Like a death of the heart
Jesus, where do I start?
But you’re still the one pool
Where I’d happily drown

LCD Soundsystem – New York, I Love You But You’re Bringing Me Down

P.S. This post was originally published on August 15th, 2013.

Something has become painfully clear to me. Without the slightest of doubt in my mind, we have all become huge assholes.

Actually, that’s unfair. We were always assholes. Instead, we have continually allowed ourselves to express the worst parts of our character in public and on the internet.

My twitter feed is full of great people. I try to only follow people I like, find entertaining, and are intelligent. However, it feels like I find myself being very annoyed online with people I really like offline. People who are otherwise reasonable, rational, and careful with their words.

Over the last decade, mobile phones and social networks have made it shockingly simple to publish our thoughts and opinions to the world at large. We see something on TV, read an article on the internet, or overhear someone at a cafe, then we seem to freak out. We have gut reactions to these things, and in the past we would share those reactions with our friends around us or keep them to ourselves. When that happens today, we tweet it, post it on Facebook, or write a blog post without taking even a moment to edit it.

You know what has happened because of this? We’ve become even more cynical and snarky than we already were. We are less empathetic of those around us, and we assume the worst in people if we even remotely disagree. We let the opinions of others easily infiltrate our minds and hearts, and we become enraged over the smallest of offenses.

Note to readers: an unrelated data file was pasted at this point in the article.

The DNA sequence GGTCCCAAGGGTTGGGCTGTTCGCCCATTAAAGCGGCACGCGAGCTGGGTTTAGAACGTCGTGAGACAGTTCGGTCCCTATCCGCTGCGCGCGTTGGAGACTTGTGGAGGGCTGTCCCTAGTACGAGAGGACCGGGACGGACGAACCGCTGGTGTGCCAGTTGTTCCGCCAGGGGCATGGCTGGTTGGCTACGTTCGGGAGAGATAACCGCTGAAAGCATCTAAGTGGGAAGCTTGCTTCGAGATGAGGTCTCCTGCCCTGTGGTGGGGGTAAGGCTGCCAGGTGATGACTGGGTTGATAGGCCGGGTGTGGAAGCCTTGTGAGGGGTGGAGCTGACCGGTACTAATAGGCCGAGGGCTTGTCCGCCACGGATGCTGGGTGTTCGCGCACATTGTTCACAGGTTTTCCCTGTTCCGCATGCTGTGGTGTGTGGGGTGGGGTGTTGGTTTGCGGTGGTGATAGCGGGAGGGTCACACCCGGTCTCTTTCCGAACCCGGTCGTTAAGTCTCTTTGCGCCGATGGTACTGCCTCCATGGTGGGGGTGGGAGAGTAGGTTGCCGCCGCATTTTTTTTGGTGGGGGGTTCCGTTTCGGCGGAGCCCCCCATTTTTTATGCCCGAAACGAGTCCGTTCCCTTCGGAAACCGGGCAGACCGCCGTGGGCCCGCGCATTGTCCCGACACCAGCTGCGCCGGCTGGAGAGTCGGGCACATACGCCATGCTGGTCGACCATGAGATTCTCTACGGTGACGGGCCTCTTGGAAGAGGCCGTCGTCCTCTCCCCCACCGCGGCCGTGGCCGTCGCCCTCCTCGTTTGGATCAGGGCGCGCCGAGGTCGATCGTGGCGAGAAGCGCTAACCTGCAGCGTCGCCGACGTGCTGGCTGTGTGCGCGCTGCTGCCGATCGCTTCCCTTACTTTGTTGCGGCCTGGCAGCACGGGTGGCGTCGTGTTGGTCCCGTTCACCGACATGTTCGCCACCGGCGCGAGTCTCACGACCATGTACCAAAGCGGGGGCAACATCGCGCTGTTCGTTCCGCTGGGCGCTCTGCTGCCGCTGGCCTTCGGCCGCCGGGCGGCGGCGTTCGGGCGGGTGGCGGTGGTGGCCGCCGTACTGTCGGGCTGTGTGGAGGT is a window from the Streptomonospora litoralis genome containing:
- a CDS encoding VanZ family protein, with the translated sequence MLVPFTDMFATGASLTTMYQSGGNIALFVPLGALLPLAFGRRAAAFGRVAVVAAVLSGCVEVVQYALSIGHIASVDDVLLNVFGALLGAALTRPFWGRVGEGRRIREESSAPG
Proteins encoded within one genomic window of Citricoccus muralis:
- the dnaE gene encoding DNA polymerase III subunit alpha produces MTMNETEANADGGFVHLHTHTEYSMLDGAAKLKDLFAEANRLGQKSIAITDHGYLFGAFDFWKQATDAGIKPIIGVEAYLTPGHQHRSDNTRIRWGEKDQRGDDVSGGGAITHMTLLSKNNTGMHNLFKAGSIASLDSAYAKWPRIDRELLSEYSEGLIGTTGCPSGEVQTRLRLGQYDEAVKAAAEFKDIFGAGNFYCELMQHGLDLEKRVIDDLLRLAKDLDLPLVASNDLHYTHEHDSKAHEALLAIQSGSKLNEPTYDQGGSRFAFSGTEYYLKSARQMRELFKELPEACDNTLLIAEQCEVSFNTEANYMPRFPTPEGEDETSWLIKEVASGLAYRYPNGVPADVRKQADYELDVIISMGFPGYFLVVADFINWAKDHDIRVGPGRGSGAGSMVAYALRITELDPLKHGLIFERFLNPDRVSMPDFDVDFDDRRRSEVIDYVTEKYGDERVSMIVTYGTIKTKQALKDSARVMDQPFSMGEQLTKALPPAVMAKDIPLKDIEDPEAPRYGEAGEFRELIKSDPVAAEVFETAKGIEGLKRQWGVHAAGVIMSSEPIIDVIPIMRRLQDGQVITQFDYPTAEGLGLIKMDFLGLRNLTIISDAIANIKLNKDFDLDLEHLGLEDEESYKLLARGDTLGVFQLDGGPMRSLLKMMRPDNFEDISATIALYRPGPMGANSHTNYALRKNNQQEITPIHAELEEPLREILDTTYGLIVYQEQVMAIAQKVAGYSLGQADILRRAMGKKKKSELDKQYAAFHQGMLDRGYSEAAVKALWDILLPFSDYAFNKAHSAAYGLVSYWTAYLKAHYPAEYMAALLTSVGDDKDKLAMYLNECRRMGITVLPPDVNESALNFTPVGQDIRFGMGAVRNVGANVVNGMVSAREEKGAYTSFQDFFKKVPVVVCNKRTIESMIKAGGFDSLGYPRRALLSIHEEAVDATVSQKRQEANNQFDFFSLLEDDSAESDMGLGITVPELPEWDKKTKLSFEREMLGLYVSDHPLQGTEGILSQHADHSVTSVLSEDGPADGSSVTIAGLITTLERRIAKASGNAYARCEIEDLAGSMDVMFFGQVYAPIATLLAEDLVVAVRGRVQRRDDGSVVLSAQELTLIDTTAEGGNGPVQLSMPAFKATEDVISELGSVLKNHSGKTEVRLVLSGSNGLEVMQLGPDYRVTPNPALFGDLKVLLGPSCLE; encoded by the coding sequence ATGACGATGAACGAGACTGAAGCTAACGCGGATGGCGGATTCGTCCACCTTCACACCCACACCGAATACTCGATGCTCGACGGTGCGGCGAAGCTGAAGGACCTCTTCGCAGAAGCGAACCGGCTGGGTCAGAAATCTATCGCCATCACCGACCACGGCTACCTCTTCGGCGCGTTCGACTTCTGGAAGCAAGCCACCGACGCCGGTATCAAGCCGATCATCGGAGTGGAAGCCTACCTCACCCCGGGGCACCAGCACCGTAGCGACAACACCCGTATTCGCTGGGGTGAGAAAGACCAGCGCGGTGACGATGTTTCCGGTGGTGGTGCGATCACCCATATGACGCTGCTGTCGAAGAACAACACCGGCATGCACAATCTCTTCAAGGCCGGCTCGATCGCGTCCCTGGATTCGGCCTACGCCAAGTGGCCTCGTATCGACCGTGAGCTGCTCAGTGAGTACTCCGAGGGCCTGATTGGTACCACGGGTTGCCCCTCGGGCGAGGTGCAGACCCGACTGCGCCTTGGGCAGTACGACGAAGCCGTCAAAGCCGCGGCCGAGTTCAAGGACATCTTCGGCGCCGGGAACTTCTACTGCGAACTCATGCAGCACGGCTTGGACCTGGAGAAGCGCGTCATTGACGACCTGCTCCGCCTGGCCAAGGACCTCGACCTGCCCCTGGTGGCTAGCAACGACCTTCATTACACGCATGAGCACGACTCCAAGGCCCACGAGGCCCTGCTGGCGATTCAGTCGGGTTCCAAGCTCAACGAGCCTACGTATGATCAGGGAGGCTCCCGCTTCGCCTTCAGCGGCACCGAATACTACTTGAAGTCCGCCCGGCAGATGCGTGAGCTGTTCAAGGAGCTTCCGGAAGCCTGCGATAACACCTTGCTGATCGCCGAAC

Don’t worry. I get it. There are people that live in this world who are wrong. However, we don’t all have to gang up to tell them right at this moment.

It is frustrating when someone does or says something incredibly stupid, especially when there is an audience to see it. However, it doesn’t solve anything when everybody gangs up on the offender. Snark doesnt help anybody. It’s causes a mob mentality that continues to compound until a critical mass of spewed hatred and cynicism has been reached. It exhausts everybody and brings out the worst in human nature.

But it is okay, I promise. Someone made a mistake. They said something wrong, did something stupid, or maybe they are just different from you. But we don’t win by yelling. We win by being thoughtful, patient, and deliberate with our response.

Try it next time. Don’t say anything when you are upset. Ignore what the crowds on the internet are saying. Wait a few hours, or even a day. Empathize with the offender, and see if you can understand (even in the slightest) their perspective. More often than not, you’ll realize you don’t even care anymore.

The only problem with the last laugh is that the winner has to laugh alone.
— Nassim Taleb